Kings Place is an inner-city development combining award-winning offices with exceptional concert and gallery facilities and public space.
The building was named the UK’s ‘Best of the Best’ 2009 by the British Council of Offices (BCO), with judges stating that it had “rewritten the book on how commercial property can integrate with the life of a city”.
The building comprises seven floors of large open-plan offices, a stunning 420-seat recital and rehearsal hall, public spaces, art galleries, and a café, restaurant and bar. The first new concert hall built in London for 25 years, Kings Place is home to the Orchestra of the Age of Enlightenment and the London Sinfonietta.
Kings Place shows how well Arup’s wide-ranging specialists can join forces in the realisation of a sustainable, mixed-use building that contributes positively to the regeneration of an urban area.
Kings Place achieves Very Good BREEAM rating due to its excellent internal conditions, low energy consumption, good transport links and careful consideration for building maintenance and reliability. The offices also meet BCO Grade A standards.
Rainwater harvesting and recovery of waste heat, along with the use of daylighting wherever possible are just some of the green features that Arup incorporated to ensure Kings Place is sustainable in operation.
The building includes a full-height triple-skin ventilated façade, with high-performance exterior glazing and solar shading within the outer void. This allows plenty of daylight into the building without too much heat entering.
On one side, the façade is a sealed triple-layer glass construction to keep out noise from the busy street below. Its city centre location means that traffic noise and vibration must be mitigated.
The music spaces are buried away from street noise in the three-storey basement – the deepest ever built in London. Structurally, one of the most challenging aspects of the project was that basement had to resist very high vertical horizontal loads. Two sides are adjacent to the Grand Union canal and great caution was needed to avoid disturbances. A high degree of monitoring was implemented during construction to check the structure and ground behaved as predicted.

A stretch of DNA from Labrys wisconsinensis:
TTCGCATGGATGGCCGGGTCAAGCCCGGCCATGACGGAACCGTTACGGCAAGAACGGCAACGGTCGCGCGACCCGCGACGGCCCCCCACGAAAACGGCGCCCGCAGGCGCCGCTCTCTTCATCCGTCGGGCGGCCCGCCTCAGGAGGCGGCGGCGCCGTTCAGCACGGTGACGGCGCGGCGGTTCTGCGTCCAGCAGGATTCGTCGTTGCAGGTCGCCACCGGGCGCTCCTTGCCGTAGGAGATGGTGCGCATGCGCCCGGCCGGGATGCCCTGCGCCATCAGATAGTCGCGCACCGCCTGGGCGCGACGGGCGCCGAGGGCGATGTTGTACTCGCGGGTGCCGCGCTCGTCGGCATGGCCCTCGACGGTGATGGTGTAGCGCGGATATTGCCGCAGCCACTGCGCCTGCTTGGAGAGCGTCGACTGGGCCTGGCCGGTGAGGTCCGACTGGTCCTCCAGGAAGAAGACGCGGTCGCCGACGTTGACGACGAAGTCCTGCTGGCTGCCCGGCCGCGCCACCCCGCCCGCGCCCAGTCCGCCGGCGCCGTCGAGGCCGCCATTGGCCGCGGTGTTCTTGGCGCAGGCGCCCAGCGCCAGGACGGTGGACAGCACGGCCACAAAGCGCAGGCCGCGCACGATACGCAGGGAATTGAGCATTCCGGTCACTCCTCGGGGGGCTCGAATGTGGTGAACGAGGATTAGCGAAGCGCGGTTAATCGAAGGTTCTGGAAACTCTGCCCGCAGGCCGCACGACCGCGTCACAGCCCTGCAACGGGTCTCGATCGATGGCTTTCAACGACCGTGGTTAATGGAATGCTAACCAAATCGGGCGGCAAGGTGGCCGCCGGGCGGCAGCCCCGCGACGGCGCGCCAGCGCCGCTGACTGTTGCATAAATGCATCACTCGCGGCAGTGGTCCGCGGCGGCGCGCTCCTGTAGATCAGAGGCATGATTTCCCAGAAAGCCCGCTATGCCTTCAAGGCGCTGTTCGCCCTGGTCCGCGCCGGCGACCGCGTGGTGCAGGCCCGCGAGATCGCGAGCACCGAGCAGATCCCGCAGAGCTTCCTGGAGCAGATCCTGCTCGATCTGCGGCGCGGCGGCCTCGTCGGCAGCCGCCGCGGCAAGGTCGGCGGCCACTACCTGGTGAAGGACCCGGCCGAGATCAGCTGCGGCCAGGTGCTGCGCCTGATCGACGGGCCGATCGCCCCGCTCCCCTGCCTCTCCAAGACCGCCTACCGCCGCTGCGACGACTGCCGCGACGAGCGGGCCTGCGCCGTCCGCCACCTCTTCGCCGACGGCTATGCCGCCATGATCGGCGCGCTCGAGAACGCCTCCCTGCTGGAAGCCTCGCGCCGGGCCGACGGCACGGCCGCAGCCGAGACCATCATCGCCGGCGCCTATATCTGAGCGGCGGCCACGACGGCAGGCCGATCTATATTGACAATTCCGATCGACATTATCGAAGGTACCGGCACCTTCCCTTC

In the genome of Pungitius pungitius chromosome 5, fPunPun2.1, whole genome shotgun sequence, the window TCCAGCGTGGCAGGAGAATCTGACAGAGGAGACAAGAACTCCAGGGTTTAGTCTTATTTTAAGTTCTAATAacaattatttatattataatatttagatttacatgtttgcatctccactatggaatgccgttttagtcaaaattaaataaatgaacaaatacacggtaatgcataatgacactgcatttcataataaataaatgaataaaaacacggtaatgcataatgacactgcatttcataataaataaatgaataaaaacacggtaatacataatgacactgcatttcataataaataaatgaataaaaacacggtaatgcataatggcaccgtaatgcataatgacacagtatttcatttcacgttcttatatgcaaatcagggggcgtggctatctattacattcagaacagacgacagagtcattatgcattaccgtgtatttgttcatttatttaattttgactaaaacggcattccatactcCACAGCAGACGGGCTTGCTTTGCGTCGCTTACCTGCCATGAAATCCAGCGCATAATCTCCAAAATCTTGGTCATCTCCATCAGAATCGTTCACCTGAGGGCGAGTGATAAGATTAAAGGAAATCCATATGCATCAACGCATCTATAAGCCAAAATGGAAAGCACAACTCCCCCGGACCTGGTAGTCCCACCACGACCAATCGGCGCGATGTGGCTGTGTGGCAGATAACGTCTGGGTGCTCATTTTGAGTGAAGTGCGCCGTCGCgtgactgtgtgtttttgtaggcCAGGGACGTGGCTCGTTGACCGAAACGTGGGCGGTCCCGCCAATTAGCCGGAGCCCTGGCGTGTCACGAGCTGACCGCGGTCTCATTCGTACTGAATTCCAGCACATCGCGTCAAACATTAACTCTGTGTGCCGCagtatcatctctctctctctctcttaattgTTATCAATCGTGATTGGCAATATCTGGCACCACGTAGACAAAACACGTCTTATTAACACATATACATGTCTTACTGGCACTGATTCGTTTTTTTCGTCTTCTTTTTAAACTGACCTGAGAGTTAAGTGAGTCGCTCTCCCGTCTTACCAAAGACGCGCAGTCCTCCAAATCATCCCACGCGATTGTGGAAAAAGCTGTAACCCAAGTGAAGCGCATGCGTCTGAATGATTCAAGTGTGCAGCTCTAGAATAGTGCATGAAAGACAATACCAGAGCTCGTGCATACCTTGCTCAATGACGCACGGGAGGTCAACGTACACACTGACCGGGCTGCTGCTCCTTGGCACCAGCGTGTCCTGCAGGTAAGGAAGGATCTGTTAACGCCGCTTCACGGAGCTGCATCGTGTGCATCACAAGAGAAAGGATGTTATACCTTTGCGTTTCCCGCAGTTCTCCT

The recital hall is constructed as a separate box within the building – necessitating three large transfer structures to direct the load outside of the auditorium and rehearsal rooms. The hall itself is supported on rubber pads to protect it completely from unwanted noise and movement.
Interior timber panels and solid wood doors are engineered to provide clarity, warmth and tone to the acoustic performance. Arup’s theatre consultants designed the stage systems to disappear when not needed, so that the hall returns to an open, flexible space. Working with the architects, other Arup specialists designed a lighting scheme that can both create a sense of magic to heighten the musical experience and allow the hall to be used for a range of community events and conferences.